Wednesday, 21 March 2007
A Funeral Sermon: Ecclesiastes 3, John 14 and a Little "East Coker"—for Jack Moody
Delivered Monday, March 19, 2007
There is a time for everything, wrote King Solomon, and a season for every activity under heaven: a time to be born and a time to die.
That’s what we’re dealing with today—a life and a death in time. There was a time for Jack Moody to be born, and we’re glad of that, and yet, as TS Eliot wrote in his poem, East Coker, “In our beginning is our end.” That was true of Jack and it’s true of us. So, this kind of day is inevitable as those seasons come and go and as every activity under heaven is lived out in the time of our lives.
Today’s activity under heaven is to acknowledge, with a mixture of sadness over the loss, and joy because of good memories, that this particular season in Jack’s life and ours has come to an end.
I’ve read somewhere about the measure of a life well-lived being in how well we handle our endings. How are endings well-handled?
First, we face them and acknowledge them and allow ourselves to feel them. This is counter-cultural these days. Death and dying and loss has been thoroughly sanitized and hidden away. The goal is to get over it as quickly as possible. The one who seems to do that is deemed to be “bearing up well.” Not so, we must allow ourselves, and, perhaps, more particularly, others, to weep and to mourn—to experience and feel our loss.
Then, we handle endings well as we go through this kind of season, by allowing life to go on—for the next season to come when it’s ready—times to laugh, to heal, to dance, to embrace, to sew and gather stones and love—and by doing our best to be ready for the next season when it comes.
One of the best ways of doing that is to make the most of the time we’ve been given under heaven, especially with regard to our relationships? Do the people we love know it? Why not make a point of telling and showing them today. Tomorrow it may be too late—our time may be up. That would be a good way to remember and honour Jack Moody.
We’re handling this ending in a particular context here. What is that? The context of the Christian faith as expressed in the Bible. In other words, we’re doing it in the hope that Jack and (I assume) all of us will live the next season of our lives forever with God, the Father of our Lord Jesus Christ, in a state of great blessing and joy. How? The words of Jesus in John 14, “Do not let your hearts be troubled. Believe in God, believe also in me.”
That’s an invitation—to believe—believe what? That God exists and created us in this great circle of creation in which we are born and we die, weeping and laughing, scattering and gathering, embracing and not, loving and hating, beginning and ending.
To believe that he sent Jesus to show us what he is like and to teach us how to live life’s seasons well.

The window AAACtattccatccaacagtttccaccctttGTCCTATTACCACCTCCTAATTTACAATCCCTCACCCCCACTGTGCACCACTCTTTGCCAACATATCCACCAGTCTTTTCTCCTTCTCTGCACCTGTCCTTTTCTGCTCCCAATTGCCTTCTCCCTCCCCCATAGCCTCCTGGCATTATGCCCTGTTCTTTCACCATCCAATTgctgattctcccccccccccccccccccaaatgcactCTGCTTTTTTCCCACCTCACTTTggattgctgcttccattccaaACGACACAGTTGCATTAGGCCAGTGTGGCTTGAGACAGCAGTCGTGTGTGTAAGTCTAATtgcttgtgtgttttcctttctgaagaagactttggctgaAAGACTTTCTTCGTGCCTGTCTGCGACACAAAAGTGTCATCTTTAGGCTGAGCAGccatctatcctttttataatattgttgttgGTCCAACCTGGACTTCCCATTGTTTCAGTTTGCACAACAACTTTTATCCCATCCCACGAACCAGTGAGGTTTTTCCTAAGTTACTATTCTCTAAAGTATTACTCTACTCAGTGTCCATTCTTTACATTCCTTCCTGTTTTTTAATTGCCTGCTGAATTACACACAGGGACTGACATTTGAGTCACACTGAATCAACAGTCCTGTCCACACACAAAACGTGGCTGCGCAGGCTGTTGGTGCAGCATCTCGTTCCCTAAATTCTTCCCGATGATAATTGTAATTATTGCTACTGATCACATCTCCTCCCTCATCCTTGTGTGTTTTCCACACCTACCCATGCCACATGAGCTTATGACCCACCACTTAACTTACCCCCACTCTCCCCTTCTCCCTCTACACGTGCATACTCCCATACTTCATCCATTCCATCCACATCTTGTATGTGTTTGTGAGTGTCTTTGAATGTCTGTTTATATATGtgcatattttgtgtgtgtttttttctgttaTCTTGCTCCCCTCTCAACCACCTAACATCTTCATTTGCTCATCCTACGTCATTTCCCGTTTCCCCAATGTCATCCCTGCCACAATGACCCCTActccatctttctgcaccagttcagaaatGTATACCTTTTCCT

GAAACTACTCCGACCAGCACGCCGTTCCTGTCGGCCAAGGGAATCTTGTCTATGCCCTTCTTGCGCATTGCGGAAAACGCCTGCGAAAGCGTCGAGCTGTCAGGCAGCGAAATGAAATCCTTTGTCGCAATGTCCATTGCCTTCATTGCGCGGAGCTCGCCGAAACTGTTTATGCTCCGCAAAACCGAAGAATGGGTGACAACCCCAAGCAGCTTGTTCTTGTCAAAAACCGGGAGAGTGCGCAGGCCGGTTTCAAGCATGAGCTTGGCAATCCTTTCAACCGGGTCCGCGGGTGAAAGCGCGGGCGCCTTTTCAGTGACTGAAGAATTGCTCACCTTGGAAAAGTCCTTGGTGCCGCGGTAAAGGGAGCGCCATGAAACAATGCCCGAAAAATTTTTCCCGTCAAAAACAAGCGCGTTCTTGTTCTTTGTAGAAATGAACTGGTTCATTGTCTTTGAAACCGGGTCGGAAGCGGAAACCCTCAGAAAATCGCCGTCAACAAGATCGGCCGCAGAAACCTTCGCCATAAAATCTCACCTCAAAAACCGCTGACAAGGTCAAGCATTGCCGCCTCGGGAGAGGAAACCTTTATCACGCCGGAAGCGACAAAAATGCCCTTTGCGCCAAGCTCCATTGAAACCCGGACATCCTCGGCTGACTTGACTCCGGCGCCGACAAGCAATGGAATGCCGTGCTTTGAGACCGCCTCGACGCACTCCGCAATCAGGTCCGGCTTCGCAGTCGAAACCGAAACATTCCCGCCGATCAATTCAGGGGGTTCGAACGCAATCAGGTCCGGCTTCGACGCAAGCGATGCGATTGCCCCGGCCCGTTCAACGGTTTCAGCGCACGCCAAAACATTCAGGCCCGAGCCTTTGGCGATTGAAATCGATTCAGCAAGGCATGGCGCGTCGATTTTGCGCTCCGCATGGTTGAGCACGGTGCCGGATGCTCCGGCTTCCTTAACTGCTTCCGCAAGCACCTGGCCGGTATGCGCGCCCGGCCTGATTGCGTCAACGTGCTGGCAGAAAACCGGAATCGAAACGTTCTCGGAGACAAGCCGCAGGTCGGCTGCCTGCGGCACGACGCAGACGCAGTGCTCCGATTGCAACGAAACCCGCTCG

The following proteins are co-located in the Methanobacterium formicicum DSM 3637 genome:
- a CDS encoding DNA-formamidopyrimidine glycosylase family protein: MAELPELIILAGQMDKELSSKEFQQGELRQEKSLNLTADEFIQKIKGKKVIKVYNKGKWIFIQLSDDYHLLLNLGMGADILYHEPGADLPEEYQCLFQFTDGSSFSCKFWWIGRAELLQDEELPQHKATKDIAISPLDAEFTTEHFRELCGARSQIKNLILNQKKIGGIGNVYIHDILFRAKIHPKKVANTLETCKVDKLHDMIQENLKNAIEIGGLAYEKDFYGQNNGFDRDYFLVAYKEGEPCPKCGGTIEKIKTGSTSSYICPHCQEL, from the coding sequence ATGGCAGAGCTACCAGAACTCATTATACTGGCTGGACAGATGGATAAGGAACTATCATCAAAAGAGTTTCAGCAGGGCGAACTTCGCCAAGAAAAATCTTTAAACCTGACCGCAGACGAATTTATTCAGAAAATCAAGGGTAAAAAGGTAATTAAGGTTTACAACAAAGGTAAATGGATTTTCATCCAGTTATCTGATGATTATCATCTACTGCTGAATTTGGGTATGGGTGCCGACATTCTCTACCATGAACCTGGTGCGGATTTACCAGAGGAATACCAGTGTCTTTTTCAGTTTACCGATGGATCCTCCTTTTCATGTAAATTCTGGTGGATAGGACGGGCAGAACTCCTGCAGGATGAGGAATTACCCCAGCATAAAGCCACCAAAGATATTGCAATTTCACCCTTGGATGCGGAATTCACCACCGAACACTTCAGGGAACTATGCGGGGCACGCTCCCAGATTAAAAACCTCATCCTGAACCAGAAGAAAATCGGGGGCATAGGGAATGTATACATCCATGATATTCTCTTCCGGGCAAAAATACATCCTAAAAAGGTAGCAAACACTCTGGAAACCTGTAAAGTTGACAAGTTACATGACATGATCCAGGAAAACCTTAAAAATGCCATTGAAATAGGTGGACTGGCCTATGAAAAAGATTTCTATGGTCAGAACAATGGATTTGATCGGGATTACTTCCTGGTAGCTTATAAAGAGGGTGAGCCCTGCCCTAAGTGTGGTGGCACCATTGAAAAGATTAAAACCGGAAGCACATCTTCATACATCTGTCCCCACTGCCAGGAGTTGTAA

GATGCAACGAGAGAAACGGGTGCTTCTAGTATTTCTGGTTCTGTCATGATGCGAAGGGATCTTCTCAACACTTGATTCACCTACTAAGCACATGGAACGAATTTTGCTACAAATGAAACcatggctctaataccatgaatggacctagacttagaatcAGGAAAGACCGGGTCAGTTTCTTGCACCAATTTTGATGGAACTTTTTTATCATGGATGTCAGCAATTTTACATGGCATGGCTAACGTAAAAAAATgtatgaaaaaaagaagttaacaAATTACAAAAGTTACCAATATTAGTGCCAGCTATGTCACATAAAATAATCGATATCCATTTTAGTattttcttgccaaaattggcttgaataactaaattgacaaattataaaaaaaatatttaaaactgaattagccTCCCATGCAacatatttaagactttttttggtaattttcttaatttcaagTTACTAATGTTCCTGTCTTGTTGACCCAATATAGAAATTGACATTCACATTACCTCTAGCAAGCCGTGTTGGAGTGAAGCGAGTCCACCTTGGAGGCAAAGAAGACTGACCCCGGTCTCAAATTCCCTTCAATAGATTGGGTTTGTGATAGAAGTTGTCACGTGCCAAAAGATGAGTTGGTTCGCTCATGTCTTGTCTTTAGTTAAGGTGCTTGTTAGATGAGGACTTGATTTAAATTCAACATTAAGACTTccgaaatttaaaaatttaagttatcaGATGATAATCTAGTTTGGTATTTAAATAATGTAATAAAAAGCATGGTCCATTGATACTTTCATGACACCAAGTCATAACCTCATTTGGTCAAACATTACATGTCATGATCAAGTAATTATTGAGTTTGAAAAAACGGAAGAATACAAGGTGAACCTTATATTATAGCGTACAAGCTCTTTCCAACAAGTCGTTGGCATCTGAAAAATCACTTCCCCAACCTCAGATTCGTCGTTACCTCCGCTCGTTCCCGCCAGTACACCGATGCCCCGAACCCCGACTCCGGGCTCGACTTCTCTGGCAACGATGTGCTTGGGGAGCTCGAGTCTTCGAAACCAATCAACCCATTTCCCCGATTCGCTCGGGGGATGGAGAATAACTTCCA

To believe that Jesus died to release us from the effects of our sin—which is not just bad behaviour, but determined separation from God—that death is not the end of life. He rose from the dead, alive again, and because of that fact, so will we.
To believe that he spoke the truth when he said, “In my Father's house there are many dwelling places. If it were not so, would I have told you that I go to prepare a place for you? And if I go and prepare a place for you, I will come again and will take you to myself, so that where I am, there you may be also. And you know the way to the place where I am going."
To believe that God loves us wonderfully gifted humans—capable of loving and great good and yet desperately flawed—and wracked with doubts and wonderings about life, like Thomas who said: "Lord, we do not know where you are going. How can we know the way?" To which Jesus replied with one of his marvellously simple, poetic—some think scandalous—sayings full of meaning and challenge, "I am the way, and the truth, and the life. No one comes to the Father except through me.”
What do we do with that?
There is a time for everything, wrote King Solomon, and a season for every activity under heaven.
Thanks to Jack, we have this time and season to think on life and death and what we’ve heard, to examine our lives and how we’re living them.
Statements like that, in times like this, invite us to a deeper consideration of life’s circle of beginnings and endings. In particular, we are invited to believe that Jesus is unique and the only way to secure a reservation in one of those dwelling places in the Father’s house.
Is Jesus speaking the truth? Has he in fact gone on to prepare rooms for us in our Father’s heavenly home? If it is true, do we want one of those rooms? What activity would be most likely to result in a reservation in this season of our lives? How might we prepare? What do we need to gather? What do we need to throw away? What do we need to build, to heal, to mend? How do we need to treat one another as we prepare for our ending—our journey into the next season of our lives?
As I mentioned earlier, in his poem, East Coker, TS Eliot wrote, “In our beginning is our end.” He also wrote, “In our end is our beginning.” May this ending be for Jack—the beginning of an eternal life safe and secure—and for all of us, the beginning of a new and much richer life of time well spent here on this beautiful God-given earth with an even richer life to follow provided we confirm the reservation in one of those rooms Jesus went on ahead to prepare for us in the Father’s heavenly home—lives lived very well indeed. So be it.
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